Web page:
During the court-martial proceeding Sterling explained that the language in the signs was from the bible and that she posted it in three places to represent the trinity. She did so as a reminder and personal message to herself. She also clearly cited to military directives on RFRA, and argued that her rights under RFRA were violated in the incident with Staff Sergeant Alexander. It was these RFRA claims that ultimately made it to the United States Court of Appeals for the Armed Forces.
The majority opinion found that there was no substantial burden on Sterling’s religion, in part, because:
“. . .Appellant testified that posting the signs was religiously motivated in part, she did not testify that she believed it is any tenet or practice of her faith to display signs at work. See Wilson v. James, 139 F. Supp. 3d 410, 424–25 (D.D.C. 2015). Nor does Appellant’s testimony indicate how complying with the order to remove the signs pressured her to either change or abandon her beliefs or forced her to act contrary to her religious beliefs. (citations omitted). Although Appellant did not have to provide evidence that posting signs in her shared workspace was central to her belief system, she did have to provide evidence indicating an honest belief that “the practice [was] important to [her] free exercise of religion.” See Sossamon, 560 F.3d at 332. Contrary to Appellant’s assertions before this Court, the trial evidence does not even begin to establish how the orders to take down the signs interfered with any precept of her religion let alone forced her to choose between a practice or principle important to her faith and disciplinary action.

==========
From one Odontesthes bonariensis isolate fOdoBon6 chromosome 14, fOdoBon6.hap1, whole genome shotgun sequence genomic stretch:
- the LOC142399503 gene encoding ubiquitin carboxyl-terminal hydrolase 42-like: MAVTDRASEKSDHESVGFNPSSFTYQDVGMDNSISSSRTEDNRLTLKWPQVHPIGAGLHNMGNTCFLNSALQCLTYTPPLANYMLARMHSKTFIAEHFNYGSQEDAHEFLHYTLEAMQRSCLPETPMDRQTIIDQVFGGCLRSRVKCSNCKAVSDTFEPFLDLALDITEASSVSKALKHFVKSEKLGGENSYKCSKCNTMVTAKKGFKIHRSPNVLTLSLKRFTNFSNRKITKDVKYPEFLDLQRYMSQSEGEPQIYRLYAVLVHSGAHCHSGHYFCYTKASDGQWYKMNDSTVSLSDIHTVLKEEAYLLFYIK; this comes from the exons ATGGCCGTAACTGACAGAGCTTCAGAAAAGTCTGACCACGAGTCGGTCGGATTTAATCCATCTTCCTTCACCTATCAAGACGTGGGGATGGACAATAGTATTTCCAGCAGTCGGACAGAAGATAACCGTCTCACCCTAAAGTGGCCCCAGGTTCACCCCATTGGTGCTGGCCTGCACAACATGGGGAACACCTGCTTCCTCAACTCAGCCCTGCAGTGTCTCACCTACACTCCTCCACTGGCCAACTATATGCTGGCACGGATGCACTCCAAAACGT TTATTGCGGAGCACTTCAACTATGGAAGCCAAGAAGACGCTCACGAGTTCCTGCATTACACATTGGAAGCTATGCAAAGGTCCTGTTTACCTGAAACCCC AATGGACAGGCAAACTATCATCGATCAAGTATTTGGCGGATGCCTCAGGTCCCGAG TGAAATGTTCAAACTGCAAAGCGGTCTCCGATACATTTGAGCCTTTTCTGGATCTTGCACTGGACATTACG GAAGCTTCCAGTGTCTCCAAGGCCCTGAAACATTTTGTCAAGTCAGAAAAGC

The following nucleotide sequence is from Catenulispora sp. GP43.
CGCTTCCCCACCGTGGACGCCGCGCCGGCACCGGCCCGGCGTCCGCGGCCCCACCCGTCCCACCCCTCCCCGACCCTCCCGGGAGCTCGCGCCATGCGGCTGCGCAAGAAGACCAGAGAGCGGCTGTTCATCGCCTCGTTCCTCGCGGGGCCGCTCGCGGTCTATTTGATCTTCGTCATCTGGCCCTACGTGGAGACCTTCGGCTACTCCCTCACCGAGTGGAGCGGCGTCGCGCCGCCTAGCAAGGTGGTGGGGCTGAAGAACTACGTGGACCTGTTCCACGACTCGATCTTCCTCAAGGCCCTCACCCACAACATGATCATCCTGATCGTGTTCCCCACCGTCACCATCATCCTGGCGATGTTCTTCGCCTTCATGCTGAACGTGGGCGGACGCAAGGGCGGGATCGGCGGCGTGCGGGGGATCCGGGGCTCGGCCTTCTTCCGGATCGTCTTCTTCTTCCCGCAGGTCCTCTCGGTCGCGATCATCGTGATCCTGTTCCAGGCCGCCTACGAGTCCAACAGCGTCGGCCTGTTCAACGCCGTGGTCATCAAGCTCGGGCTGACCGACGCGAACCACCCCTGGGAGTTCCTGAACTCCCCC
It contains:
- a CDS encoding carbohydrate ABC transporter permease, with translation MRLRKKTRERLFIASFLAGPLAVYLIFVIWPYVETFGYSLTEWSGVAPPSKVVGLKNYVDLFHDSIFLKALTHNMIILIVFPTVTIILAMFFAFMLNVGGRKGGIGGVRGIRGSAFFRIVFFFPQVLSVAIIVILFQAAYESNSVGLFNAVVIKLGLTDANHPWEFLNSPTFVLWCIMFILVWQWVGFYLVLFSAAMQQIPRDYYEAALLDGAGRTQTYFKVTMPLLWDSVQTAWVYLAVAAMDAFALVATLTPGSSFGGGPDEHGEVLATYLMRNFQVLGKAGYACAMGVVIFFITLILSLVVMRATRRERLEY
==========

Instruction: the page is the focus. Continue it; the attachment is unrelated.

. . .In evaluating whether taking down the signs constituted a substantial burden on her exercise of religion, we will not ignore two additional salient facts. First, Appellant never told the person who ordered her to take down the signs — which were not, like the wearing of a hijab, obviously religious to most— that they even had a religious connotation, let alone that they were important to her religion. Requiring that minimal step before concluding that an order imposes a substantial burden is certainly not onerous or unreasonable in the military context where orders are presumed to be lawful, adherence to orders is integral to the military performing its mission, and the military force is made up of diverse individuals with diverse backgrounds — with no guarantee those charged with command have any special expertise in religion. . . U.S. v. Sterling, at 18 (citations omitted).